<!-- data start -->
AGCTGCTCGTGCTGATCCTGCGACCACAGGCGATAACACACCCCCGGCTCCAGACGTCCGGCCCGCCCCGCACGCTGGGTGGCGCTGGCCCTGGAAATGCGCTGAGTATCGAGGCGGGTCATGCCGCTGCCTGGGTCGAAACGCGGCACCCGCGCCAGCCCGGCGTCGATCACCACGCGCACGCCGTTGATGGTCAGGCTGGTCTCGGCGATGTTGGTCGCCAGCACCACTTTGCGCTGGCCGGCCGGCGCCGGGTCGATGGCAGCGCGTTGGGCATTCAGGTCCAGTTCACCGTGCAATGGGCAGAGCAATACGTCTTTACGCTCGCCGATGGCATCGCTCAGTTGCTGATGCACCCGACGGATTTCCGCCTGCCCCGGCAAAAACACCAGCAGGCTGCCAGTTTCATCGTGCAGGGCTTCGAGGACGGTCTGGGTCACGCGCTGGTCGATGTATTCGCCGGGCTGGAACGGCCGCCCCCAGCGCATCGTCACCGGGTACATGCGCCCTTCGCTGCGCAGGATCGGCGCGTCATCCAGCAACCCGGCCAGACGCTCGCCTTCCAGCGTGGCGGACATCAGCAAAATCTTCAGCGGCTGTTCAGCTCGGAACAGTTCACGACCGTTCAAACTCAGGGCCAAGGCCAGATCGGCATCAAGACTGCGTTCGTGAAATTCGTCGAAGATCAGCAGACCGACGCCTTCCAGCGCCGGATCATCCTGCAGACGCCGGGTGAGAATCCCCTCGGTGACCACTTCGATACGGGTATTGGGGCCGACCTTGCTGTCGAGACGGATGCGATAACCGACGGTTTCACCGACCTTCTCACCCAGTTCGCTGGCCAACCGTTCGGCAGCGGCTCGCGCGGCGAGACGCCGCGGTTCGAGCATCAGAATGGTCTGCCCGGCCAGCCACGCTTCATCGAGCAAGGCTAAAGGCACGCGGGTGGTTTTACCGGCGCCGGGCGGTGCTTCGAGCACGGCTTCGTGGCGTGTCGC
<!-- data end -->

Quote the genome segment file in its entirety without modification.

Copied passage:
AGCTGCTCGTGCTGATCCTGCGACCACAGGCGATAACACACCCCCGGCTCCAGACGTCCGGCCCGCCCCGCACGCTGGGTGGCGCTGGCCCTGGAAATGCGCTGAGTATCGAGGCGGGTCATGCCGCTGCCTGGGTCGAAACGCGGCACCCGCGCCAGCCCGGCGTCGATCACCACGCGCACGCCGTTGATGGTCAGGCTGGTCTCGGCGATGTTGGTCGCCAGCACCACTTTGCGCTGGCCGGCCGGCGCCGGGTCGATGGCAGCGCGTTGGGCATTCAGGTCCAGTTCACCGTGCAATGGGCAGAGCAATACGTCTTTACGCTCGCCGATGGCATCGCTCAGTTGCTGATGCACCCGACGGATTTCCGCCTGCCCCGGCAAAAACACCAGCAGGCTGCCAGTTTCATCGTGCAGGGCTTCGAGGACGGTCTGGGTCACGCGCTGGTCGATGTATTCGCCGGGCTGGAACGGCCGCCCCCAGCGCATCGTCACCGGGTACATGCGCCCTTCGCTGCGCAGGATCGGCGCGTCATCCAGCAACCCGGCCAGACGCTCGCCTTCCAGCGTGGCGGACATCAGCAAAATCTTCAGCGGCTGTTCAGCTCGGAACAGTTCACGACCGTTCAAACTCAGGGCCAAGGCCAGATCGGCATCAAGACTGCGTTCGTGAAATTCGTCGAAGATCAGCAGACCGACGCCTTCCAGCGCCGGATCATCCTGCAGACGCCGGGTGAGAATCCCCTCGGTGACCACTTCGATACGGGTATTGGGGCCGACCTTGCTGTCGAGACGGATGCGATAACCGACGGTTTCACCGACCTTCTCACCCAGTTCGCTGGCCAACCGTTCGGCAGCGGCTCGCGCGGCGAGACGCCGCGGTTCGAGCATCAGAATGGTCTGCCCGGCCAGCCACGCTTCATCGAGCAAGGCTAAAGGCACGCGGGTGGTTTTACCGGCGCCGGGCGGTGCTTCGAGCACGGCTTCGTGGCGTGTCGC